-- Quick advance in science and technology. A fairly complete system of exploration and development technologies has taken shape in the petroleum and natural gas industry, with prospecting and development techniques in geologically complicated regions and the recovery ratio of oilfields leading the world. Oil drilling rigs that are capable of operating at a maximum water depth of 3,000 m have been built. China is now able to independently design and build oil refinery equipment, each set of which boasts an annual output of 10 million tons, and ethylene production plants, each of which has an annual output of one million tons. The country's direct coal liquefaction and coal-to-olefins technologies, for which it owns independent intellectual property rights, have reached the world's advanced level and achieved new breakthroughs in technology. In addition, 60 percent of the country's coal mines have been mechanized, and mechanized underground mining equipment with an annual output of six million tons is installed nationwide. Electric power generating units featuring a large capacity and high parameters, including ultra-supercritical and air-cooled generators each with an installed capacity of one million kw, have been installed widely. The designing and manufacturing of 700,000-kw hydraulic turbine generators have reached the world's advanced level. China is now able to independently design and build one-million-kw pressurized water reactor nuclear power plants, and has made outstanding breakthroughs in the R&D of high-temperature gas-cooled reactors and fast reactors. Also, 3,000-kw wind power generators have been mass-produced and 6,000 kw wind power generators have come off the production line. The solar photovoltaic industry has formed a sound manufacturing chain, with an annual output of solar panels accounting for more than 40 percent of the world's total. China leads the world in extra-high-voltage DC/AC power transmission technology and manufacturing.
-- Marked improvement in civil energy use conditions. The state actively promotes civil energy projects and works to enhance the overall level of energy service. Compared with 2006, the per-capita primary energy consumption in 2011 equaled 2.6 tons of standard coal, a 31 percent increase; the per-capita natural gas consumption reached 89.6 cu m, an increase of 110 percent; and the per-capita electricity consumption was 3,493 kw, a 60 percent increase. The first and second west-east gas pipelines have been completed, and more than 180 million people across the country have access to natural gas. The government has invested more than 550 billion yuan in power grid upgrading projects for rural areas, fundamentally improving access to electricity for rural residents. The Qinghai-Tibet electricity network project has been completed, connecting the power grid of the Tibetan plateau with those of the other parts of China. The state is accelerating the construction of electric power facilities in areas that as yet do not have electricity, and has so far ensured that more than 30 million people have access to electricity. Combined heat and power projects with a total installed capacity of 70 million kw have been built in high-altitude and frigid areas in northern China that provide more than 40 million urban residents access to heating.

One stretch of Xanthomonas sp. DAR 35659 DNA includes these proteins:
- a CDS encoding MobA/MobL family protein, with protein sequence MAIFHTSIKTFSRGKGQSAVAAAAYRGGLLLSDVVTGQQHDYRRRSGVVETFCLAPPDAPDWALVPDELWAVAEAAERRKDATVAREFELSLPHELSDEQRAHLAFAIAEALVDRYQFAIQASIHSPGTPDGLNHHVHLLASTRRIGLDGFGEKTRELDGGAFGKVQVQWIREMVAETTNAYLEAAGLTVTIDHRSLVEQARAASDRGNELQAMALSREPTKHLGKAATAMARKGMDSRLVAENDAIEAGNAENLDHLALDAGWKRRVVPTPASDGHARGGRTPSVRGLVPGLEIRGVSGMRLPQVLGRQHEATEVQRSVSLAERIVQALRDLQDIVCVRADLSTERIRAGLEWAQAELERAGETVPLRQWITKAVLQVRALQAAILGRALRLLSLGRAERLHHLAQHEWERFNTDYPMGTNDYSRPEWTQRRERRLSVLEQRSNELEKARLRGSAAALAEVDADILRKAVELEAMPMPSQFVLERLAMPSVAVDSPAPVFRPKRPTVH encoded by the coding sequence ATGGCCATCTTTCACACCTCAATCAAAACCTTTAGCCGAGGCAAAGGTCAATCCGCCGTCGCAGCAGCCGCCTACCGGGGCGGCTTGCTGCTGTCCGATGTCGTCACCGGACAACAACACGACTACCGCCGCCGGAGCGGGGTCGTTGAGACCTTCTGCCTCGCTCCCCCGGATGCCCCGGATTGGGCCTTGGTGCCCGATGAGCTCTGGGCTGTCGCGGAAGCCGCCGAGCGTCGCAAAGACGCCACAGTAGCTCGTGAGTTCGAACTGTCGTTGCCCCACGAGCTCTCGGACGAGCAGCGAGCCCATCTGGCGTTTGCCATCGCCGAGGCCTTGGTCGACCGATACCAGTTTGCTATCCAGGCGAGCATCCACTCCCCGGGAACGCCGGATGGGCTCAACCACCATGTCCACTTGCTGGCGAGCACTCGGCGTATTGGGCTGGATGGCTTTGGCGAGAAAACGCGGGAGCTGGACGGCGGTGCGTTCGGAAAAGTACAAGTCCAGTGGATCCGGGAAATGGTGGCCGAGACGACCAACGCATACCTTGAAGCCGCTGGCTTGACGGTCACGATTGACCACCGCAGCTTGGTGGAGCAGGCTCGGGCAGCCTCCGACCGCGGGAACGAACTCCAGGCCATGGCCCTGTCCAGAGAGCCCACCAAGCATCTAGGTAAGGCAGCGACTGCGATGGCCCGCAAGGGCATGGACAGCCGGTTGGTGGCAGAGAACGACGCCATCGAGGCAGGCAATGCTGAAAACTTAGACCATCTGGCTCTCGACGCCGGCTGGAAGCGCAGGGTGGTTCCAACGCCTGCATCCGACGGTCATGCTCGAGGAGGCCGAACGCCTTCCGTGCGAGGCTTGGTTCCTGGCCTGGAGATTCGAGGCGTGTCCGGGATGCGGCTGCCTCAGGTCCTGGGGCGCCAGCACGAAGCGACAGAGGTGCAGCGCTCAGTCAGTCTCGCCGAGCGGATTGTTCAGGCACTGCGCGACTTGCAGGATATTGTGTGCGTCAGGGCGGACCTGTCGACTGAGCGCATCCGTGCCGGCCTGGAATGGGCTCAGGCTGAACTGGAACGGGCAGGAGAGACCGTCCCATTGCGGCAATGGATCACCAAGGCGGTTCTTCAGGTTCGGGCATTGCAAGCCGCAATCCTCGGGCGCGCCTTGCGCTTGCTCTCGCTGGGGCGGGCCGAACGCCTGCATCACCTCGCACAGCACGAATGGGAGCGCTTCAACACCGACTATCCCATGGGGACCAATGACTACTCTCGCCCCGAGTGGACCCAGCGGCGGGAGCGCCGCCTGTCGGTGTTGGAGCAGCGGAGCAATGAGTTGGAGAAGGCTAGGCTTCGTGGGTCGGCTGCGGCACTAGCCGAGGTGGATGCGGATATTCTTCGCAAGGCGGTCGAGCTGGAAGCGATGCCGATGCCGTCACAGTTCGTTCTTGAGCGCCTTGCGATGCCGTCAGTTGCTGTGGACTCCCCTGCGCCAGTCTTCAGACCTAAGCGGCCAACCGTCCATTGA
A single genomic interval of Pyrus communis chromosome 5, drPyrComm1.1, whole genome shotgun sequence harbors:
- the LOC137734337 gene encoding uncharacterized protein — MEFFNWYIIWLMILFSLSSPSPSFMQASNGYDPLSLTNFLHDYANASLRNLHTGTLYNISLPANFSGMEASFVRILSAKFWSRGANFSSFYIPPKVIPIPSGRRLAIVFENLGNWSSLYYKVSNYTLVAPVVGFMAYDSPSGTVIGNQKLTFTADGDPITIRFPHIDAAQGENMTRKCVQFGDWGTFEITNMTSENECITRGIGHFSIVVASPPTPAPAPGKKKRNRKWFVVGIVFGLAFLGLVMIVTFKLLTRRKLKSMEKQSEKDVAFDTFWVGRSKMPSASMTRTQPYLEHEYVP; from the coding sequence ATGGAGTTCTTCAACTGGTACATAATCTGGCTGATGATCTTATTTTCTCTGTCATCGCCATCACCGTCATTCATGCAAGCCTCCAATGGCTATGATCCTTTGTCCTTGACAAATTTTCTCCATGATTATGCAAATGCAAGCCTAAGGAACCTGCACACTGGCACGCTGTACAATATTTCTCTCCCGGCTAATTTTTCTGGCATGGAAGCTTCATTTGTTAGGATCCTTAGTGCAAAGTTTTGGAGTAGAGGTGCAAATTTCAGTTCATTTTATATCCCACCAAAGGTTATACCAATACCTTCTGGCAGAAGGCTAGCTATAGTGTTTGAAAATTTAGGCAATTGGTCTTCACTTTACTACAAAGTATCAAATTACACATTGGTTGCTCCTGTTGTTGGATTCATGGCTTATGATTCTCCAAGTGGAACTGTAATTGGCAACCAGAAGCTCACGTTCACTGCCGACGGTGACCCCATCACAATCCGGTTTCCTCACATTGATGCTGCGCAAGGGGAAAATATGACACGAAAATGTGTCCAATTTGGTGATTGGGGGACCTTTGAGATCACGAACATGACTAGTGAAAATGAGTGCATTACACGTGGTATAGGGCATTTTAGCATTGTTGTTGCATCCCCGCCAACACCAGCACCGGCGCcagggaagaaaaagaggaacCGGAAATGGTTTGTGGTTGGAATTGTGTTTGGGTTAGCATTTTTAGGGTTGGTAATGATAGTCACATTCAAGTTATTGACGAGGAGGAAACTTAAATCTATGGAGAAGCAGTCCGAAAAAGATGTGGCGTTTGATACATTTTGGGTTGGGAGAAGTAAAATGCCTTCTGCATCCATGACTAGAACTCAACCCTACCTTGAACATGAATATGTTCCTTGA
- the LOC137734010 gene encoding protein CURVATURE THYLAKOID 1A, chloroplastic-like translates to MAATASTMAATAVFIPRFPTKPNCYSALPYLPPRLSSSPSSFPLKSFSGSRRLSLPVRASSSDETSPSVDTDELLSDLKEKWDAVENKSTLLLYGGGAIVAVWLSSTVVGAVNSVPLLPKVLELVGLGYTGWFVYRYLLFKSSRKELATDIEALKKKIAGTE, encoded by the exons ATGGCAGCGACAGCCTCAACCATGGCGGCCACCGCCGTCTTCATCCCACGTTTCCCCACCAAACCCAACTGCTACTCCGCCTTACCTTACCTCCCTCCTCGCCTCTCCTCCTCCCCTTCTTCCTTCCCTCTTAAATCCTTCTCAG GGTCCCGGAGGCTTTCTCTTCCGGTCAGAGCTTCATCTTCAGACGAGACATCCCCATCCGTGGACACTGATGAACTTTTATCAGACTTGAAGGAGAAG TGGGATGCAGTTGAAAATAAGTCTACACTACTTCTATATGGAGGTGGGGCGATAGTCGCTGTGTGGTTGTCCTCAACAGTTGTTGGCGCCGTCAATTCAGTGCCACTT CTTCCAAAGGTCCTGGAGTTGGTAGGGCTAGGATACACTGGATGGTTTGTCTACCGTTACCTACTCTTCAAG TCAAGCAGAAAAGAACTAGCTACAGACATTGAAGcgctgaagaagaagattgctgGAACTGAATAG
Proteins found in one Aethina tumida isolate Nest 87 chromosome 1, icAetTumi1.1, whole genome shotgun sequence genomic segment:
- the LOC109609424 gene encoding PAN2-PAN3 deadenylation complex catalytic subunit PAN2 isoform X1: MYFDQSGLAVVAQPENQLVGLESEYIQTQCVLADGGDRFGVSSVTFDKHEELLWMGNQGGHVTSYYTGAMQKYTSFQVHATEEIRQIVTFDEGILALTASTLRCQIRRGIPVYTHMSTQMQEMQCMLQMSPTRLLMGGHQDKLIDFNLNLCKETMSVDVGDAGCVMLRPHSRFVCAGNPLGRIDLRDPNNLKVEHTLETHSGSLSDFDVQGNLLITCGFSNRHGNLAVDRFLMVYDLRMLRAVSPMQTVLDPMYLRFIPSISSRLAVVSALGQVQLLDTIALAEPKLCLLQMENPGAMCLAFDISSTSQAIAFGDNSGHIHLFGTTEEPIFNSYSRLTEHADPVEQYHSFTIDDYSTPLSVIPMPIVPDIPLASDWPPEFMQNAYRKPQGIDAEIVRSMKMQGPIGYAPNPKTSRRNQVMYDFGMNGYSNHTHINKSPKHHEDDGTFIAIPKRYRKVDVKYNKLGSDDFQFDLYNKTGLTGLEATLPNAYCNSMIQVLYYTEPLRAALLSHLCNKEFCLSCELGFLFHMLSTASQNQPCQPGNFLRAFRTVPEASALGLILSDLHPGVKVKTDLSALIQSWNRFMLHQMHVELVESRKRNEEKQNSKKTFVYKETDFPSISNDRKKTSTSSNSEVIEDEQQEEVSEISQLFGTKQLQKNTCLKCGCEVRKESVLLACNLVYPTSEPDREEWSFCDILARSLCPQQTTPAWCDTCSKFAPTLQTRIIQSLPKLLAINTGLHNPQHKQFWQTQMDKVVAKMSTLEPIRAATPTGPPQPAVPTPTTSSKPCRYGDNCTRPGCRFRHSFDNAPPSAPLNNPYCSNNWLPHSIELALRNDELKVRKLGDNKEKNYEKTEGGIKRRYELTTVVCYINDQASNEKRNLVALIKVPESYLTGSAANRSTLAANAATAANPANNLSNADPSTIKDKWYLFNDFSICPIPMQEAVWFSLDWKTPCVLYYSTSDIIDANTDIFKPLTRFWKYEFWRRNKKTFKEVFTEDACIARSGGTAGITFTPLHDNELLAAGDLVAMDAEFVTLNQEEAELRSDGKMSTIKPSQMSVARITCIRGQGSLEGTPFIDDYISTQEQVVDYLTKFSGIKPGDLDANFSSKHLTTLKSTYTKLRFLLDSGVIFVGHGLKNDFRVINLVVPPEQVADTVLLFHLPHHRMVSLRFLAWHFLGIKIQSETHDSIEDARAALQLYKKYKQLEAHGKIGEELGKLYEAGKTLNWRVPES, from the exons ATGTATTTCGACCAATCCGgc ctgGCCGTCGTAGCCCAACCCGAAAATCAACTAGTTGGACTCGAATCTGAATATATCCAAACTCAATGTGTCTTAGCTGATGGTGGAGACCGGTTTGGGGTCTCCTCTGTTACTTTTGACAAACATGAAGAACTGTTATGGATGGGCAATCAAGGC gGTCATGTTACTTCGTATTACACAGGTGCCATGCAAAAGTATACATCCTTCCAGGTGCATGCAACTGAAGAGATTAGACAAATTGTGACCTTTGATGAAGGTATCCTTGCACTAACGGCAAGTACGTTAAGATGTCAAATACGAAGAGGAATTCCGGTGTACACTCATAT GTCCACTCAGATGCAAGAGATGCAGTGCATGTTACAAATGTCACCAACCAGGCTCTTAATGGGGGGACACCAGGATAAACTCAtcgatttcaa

-- Remarkable progress in environmental protection. The country is quickening the pace of control of coal mining subsidence areas, and establishes and improves the compensation mechanism for the exploitation of coal resources and restoration of the eco-environment. In 2011, the coal washing rate reached 52 percent and the land reclamation rate, 40 percent. Existing power plants have speeded up their desulfurization and denitration upgrading, and coal-fueled generating units with flue gas desulphurization facilities accounted for 90 percent of the national total. Coal-fueled generating units reported a 100-percent installation of dust-cleaning facilities and a 100-percent discharge of waste water up to the relevant standards. The state is intensifying efforts for the development and utilization of coal bed methane (CBM), extracting 11.4 billion sq m of CBM in 2011. China became the first country to adopt a national standard for CBM emissions. Its energy consumption per unit of GDP has dropped over the past five years, eliminating 1.46 billion tons of CO2 discharge.